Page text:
As the title of the book suggests, this is a forward-looking book. It is also a collection that discards the notion that Pakistan for some inexplicable reason is condemned to being the “sick man” of South Asia. Between the two of us, we have enough experience from around the globe to know that there are no permanent trends in the lives of individuals nor in those of nations. Countries have their ups and downs; Pakistan is currently passing through a “down”. There is enough inherent strength in the country and its people, and enough richness in its endowments, to pull the country out of its current slump.

The book’s appearance is timely since we believe that, no matter which way the election goes (this preface was written a day before the country went to the polls), it will bring about a change in the making of economic policies and also in the direction in which the country will go. As a politician said not too long ago, a crisis is too precious a thing to waste. Pakistan is in crisis. This is recognized by all its citizens. It is also understood by all politicians and all political parties. Reading the manifestoes of the mainstream political parties shows a remarkable amount of consensus on what ails the country, and also that there is no reason why the difficulties that have produced the current situation cannot be overcome.

What is needed at this difficult moment in Pakistan’s history is a development paradigm that simultaneously seeks to “go over” the number of obstacles that have slowed the pace of the economy’s advance. To carry the metaphor forward, these are not “speed-bumps” that we need to cross by slowing down; these are real walls that we have run into time and again in our move forward. We need to pull them down, not skirt around them, as we have tended to do too often in the past. Bringing the wall down is something economists call structural changes. We have shied away from these, taking the easy route ahead. This approach will not do and that is the main theme of this collection of essays. Reading them together, as they should be read, there are enough ideas present in these essays to help the country move forward and stay on a course that will finally produce high rates of sustainable growth. We wish the new policymakers well in their new endeavors.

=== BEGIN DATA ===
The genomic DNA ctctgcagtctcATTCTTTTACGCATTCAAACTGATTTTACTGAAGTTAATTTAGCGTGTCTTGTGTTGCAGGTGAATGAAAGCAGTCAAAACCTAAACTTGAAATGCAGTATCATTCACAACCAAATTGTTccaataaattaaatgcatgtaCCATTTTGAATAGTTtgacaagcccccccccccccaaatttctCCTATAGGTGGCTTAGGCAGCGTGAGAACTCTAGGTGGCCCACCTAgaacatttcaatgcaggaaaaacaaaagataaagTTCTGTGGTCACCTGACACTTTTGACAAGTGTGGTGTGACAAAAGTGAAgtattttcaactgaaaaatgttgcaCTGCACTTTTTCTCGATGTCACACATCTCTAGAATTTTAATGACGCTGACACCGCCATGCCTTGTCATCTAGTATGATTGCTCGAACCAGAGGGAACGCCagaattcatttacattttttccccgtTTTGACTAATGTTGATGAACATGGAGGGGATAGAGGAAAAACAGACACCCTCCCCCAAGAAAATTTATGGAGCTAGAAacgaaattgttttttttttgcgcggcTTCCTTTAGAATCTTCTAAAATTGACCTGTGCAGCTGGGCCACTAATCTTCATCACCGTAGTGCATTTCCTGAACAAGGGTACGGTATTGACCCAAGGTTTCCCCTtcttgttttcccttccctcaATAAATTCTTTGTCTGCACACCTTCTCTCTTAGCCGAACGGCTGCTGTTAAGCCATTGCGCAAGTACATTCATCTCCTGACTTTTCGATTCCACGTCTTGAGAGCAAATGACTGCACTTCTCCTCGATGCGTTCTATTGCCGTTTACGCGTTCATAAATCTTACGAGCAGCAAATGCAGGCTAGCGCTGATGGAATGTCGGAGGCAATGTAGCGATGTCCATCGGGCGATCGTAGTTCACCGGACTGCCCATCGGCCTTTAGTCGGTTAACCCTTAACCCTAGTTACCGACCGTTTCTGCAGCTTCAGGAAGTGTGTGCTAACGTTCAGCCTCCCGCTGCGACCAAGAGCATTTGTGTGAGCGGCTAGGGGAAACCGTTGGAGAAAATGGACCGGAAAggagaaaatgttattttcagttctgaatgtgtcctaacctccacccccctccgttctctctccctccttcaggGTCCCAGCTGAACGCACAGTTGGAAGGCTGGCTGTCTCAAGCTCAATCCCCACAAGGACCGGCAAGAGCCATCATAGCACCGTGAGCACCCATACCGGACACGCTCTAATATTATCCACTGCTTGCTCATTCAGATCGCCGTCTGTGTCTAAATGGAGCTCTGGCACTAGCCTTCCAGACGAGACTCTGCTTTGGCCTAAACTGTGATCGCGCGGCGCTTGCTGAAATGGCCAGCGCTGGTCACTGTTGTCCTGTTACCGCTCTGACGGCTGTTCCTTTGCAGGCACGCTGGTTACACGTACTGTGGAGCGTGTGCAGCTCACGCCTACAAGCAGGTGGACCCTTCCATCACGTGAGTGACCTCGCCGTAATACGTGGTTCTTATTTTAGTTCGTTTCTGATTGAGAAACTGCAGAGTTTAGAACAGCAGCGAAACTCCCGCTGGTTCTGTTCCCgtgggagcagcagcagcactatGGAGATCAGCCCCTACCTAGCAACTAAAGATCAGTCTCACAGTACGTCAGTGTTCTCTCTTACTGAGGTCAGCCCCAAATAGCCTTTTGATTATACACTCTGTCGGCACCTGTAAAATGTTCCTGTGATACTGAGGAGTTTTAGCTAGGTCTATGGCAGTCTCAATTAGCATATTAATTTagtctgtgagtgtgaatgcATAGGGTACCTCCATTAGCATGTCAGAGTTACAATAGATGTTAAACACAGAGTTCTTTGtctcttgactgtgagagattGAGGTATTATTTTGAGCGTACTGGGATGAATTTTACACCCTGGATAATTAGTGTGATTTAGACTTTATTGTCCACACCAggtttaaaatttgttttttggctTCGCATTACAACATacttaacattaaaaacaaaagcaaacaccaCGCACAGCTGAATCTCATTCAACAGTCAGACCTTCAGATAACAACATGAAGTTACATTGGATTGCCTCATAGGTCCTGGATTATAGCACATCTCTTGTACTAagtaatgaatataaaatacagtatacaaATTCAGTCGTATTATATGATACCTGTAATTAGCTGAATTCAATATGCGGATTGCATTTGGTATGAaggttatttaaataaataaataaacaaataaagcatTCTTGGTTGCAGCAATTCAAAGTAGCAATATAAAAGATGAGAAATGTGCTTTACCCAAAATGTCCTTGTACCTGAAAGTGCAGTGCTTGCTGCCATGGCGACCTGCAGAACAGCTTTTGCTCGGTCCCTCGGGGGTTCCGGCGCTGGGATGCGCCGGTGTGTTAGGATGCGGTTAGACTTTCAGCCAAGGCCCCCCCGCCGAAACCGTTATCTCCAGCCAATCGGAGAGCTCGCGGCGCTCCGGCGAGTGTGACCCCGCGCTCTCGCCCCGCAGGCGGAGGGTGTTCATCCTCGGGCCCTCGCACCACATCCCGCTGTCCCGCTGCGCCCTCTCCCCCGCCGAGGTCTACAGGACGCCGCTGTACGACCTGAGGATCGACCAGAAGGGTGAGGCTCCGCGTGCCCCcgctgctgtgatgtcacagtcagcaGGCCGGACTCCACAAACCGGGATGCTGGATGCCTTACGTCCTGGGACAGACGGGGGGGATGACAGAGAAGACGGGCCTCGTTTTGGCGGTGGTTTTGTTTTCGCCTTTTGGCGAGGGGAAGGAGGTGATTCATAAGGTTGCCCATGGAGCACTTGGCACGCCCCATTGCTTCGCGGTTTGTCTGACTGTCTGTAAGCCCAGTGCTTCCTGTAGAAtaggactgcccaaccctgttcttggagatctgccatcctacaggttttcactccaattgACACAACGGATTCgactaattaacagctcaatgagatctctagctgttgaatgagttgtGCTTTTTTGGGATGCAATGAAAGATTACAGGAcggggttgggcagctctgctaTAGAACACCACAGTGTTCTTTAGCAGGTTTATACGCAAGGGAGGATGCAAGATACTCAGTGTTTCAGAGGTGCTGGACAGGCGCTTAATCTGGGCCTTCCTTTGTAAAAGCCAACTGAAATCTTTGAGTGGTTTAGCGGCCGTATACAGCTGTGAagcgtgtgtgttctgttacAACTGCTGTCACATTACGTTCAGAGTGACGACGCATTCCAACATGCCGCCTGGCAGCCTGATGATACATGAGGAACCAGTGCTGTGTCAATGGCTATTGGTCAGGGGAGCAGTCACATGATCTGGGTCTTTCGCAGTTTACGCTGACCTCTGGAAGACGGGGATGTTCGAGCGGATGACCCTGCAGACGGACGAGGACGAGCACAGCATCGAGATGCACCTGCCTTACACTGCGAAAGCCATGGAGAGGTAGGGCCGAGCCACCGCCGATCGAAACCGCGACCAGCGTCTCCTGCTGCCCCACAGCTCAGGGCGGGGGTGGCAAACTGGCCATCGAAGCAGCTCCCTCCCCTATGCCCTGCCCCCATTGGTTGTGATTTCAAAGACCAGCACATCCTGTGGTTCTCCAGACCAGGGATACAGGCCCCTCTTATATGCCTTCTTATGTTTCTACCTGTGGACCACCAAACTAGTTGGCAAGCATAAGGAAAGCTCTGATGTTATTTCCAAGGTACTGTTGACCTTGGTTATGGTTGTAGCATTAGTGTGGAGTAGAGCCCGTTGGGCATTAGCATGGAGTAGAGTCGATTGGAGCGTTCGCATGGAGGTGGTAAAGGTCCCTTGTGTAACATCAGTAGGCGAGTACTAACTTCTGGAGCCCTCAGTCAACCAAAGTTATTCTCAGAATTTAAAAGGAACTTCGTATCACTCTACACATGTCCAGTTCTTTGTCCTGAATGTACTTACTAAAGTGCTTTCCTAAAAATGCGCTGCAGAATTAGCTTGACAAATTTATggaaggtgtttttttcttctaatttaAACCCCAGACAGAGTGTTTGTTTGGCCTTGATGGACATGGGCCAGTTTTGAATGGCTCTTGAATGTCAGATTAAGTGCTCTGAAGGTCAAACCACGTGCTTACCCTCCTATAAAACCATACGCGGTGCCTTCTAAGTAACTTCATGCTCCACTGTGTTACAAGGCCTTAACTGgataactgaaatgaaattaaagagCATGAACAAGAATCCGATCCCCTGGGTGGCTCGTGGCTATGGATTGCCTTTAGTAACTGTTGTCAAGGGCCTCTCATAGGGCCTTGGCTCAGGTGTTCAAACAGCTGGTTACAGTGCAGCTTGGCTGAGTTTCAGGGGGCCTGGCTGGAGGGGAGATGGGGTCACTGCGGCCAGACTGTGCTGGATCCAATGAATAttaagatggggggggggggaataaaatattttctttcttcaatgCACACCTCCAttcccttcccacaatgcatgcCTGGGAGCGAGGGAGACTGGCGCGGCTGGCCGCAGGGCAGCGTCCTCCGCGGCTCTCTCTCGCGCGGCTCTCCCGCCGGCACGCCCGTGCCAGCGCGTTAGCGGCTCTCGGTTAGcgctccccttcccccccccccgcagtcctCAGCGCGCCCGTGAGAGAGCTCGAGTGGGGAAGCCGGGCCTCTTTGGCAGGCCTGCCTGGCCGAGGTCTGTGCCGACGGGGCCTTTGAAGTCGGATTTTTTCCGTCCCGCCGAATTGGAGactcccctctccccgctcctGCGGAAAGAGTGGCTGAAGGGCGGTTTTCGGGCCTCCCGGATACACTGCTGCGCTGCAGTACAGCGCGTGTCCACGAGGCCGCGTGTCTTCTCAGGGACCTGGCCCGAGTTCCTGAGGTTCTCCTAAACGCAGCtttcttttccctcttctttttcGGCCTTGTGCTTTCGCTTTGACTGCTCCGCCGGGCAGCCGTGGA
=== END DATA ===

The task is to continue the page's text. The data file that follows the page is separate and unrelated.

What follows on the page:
In putting this volume together, we must thank and acknowledge a number of people and institutions who have made this book possible. First and foremost are the authors of the different chapters who set aside their precious time to contribute to the volume, and have done so purely as a labor of love and because of their commitment to improving the lives of the people of Pakistan. We must also thank the Pakistan Institute of Development Economics (PIDE), which, with support from the Higher Education Commission, arranged the first meeting of the authors to discuss the outline of the book and its individual chapters.

In preparing the manuscript, Ms Maheen Pracha did an excellent job in editing the different chapters and her work drew praise from all the authors. Ms Anam Yusuf provided splendid support in the preparation of the volume. Mr Nasir worked tirelessly and literally around the clock to ensure the timely publication of the volume. To all of them our heartfelt thanks.

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posted by S A J Shirazi @ 12/11/2013 01:46:00 PM,